Saturday, 21 November 2015


I can take or leave Branagh, but there was no way to avoid him at the Garrick last night. 'The Winter's Tale' is his own theatre company's adaptation of this exquisite and so often-overlooked Shakespeare play.
It's nothing personal. Old Ken may well be a decent bloke. In there, somewhere. It's his over-eggedness, his histrionics and his superiority complex that I can do without. Nor do I care for him gagging, spitting and dribbling all over the stage - what if someone slipped in it? That might be just me.
There are compensations. Dame Judi Dench in absolutely anything is a gift. I confess to a special fondness for this quintessential Shakespeare veteran, who first played Ophelia in Hamlet at the Old Vic fifty eight years ago, and who has since won an Oscar, ten BAFTAS, a record six Laurence Olivier awards, an OBE, a DBE and a Companion of Honour. She is also a thoroughly humble, human and compassionate being. Of this, I have first-hand proof. In April 2006, less than a month after my marriage collapsed and I was in a tremulous state, I drove my eldest daughter to the Haymarket Theatre to see Judi in Noel Coward's 'Hay Fever'. We were late, it was raining, I couldn't find the tiniest corner in which to park. In the end I threw the firstborn out of the car into the bus lane outside the theatre, hurled a ticket at her, and told her I would join her in the interval. I chucked a left, only to see a little yellow Porsche Spyder pulling out of a biscuit-sized space. It was mine, all mine. In I backed, at too sharp an angle, crunching the back near-side bumper of the Roller in front. Distracted, beside myself, not quite all there, I did something I would never otherwise do: I legged it, without leaving even a note.
We returned to the scene of the crime about three hours later, only to find a gorilla sitting on the boot of the Rolls, awaiting us. Turned out he was Dame Judi's driver. The Rolls Royce was her car. I explained the circumstances, and offered to pay. 'You'll be hearing from her lawyers,' he roared. Several written exchanges later, a charming missive from the Dame herself, and a 'compromise' cheque from me, not for the damage (thousands) but two hundred quid for 'polishing', and I was off the hook. I have worshipped the ground she rolls on ever since.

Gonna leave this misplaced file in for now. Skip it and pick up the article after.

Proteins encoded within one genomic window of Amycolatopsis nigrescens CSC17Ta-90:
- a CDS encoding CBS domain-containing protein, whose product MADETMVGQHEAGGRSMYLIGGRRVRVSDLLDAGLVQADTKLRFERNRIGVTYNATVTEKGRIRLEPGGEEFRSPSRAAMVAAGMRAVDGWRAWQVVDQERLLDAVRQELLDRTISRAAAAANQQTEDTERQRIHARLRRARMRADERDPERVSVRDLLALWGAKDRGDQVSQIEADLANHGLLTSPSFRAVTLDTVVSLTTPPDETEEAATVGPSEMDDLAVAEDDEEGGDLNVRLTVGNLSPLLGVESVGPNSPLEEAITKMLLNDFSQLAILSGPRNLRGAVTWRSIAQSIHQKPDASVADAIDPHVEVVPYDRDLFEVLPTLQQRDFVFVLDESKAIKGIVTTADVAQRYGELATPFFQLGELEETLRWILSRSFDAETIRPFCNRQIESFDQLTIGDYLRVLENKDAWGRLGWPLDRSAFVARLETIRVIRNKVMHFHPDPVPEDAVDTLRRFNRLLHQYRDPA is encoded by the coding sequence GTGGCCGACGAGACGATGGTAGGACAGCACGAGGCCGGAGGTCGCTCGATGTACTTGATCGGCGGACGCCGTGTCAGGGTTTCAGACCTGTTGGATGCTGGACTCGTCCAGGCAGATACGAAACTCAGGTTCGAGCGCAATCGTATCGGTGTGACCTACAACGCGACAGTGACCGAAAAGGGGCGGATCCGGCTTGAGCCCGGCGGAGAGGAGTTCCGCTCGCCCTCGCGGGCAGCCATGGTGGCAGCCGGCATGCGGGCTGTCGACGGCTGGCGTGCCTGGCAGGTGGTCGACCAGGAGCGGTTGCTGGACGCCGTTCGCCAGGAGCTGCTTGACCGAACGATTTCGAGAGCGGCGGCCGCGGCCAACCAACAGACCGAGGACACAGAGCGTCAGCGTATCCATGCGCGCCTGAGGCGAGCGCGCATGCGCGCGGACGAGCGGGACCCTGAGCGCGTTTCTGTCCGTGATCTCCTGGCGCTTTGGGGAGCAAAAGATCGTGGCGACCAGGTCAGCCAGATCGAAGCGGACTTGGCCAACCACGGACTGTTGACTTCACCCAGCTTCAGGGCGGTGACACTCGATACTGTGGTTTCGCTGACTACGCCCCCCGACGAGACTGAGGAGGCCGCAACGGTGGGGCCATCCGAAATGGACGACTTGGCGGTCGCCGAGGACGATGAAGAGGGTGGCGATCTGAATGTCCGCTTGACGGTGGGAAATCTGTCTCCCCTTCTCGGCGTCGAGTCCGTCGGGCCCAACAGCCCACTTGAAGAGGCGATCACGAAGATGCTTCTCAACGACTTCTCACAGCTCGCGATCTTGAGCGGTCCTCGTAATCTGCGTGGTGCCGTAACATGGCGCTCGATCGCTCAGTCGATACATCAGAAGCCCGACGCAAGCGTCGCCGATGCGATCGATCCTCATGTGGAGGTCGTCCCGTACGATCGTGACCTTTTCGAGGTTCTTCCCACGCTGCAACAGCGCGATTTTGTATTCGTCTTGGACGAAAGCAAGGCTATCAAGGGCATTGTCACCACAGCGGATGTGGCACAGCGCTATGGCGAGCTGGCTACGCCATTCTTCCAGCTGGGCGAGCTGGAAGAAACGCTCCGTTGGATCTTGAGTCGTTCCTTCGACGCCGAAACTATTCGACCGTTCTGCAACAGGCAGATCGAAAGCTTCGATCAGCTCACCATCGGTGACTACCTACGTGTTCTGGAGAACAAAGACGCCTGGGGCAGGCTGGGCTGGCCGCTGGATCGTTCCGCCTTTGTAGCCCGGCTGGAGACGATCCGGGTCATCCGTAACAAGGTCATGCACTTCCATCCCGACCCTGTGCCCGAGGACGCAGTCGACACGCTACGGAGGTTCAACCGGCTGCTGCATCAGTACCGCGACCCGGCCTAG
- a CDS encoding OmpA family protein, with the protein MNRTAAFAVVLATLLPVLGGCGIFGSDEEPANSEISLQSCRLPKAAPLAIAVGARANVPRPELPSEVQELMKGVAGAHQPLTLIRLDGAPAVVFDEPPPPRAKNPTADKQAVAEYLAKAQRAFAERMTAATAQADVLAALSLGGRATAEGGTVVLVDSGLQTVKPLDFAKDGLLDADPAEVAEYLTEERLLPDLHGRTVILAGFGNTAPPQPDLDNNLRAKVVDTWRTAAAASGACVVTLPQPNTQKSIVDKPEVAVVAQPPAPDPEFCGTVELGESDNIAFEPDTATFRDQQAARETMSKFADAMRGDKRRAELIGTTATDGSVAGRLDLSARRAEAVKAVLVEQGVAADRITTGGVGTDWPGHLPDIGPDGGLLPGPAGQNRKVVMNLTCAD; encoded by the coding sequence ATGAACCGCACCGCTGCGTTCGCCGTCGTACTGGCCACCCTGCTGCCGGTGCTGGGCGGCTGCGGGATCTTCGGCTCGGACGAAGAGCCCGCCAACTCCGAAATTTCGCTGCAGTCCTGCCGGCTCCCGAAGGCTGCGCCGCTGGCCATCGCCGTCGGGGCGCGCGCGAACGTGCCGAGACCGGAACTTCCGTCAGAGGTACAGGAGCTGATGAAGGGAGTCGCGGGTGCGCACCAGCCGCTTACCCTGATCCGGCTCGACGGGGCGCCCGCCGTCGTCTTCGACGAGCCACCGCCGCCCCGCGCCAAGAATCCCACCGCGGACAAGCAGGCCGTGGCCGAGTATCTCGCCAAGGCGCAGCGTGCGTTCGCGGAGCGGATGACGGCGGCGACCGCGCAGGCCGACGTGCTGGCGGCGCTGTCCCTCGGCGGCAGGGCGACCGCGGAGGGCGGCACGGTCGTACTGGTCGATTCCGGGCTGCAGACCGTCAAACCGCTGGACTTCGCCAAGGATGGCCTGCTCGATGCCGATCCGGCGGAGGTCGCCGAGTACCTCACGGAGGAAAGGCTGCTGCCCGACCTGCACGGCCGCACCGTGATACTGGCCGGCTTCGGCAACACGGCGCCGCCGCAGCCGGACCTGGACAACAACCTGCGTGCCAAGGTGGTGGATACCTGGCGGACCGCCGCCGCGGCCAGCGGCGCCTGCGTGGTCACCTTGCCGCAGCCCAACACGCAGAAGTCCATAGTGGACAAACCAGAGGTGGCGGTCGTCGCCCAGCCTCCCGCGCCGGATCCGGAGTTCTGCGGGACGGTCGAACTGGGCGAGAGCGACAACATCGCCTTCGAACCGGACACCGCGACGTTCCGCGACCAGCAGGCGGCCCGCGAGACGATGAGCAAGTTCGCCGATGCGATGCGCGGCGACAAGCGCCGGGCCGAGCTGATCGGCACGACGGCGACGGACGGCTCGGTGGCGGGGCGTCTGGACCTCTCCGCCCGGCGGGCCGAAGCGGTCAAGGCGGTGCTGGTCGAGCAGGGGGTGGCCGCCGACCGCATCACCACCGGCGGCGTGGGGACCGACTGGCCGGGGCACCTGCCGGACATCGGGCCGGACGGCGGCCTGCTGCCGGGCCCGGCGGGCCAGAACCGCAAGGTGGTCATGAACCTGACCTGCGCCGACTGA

She brings dignity, gravitas and magic to this challenging play - the story of a king who loses his grip when he falls prey to the ultimate destructive force, male sexual jealousy. No longer able to distinguish between reality and delusion, he destroys the things he holds most dear. Shakespeare was approaching the end of his career and his life when he wrote it. The piece is consequently a confounding blend of psycho-trauma and sweet nostalgia, of tragedy and comedy. All's well that ends well, kinda sorta. In order to feel that, one must suspend disbelief. It's something I've found I am rather good at.
Freddie Mercury adored this play. He appeared in it at school, St.Peter's in Panchgani, India. An unusual choice for an all-teenage cast, it must be said, but the experience remained with him all his life. We talked about it. I was reminded of the conversation four years after his death, when Queen's fifteenth studio album, 'Made in Heaven', was released. Largely a Requiem to and a showcase for the diva in Freddie, the album features a haunting track entitled 'A Winter's Tale'. This was Freddie's swansong, which he wrote and composed at his Montreux apartment overlooking the Swiss lake he so loved. The lyrics, describing what he could see from his window, celebrate the peace and contentment that he found there towards the end. The song's title casts him back to the Shakespeare play he performed in as a boy, and appears to be an homage to the old romance. A major character in the play is Polixenes, the King of Bohemia - an ancient kingdom corresponding roughly to today's Czech Republic. If, as scholars believe, this play was an allegory on the demise of Anne Boleyn, its long-lost Princess Perdita character was based on the daughter of Anne and King Henry VIII, who would grow up to become Elizabeth I, England's Queen ...
Queen's magnum opus was, is, will always be, 'Bohemian Rhapsody'.
See what he did there. Clever Freddie.

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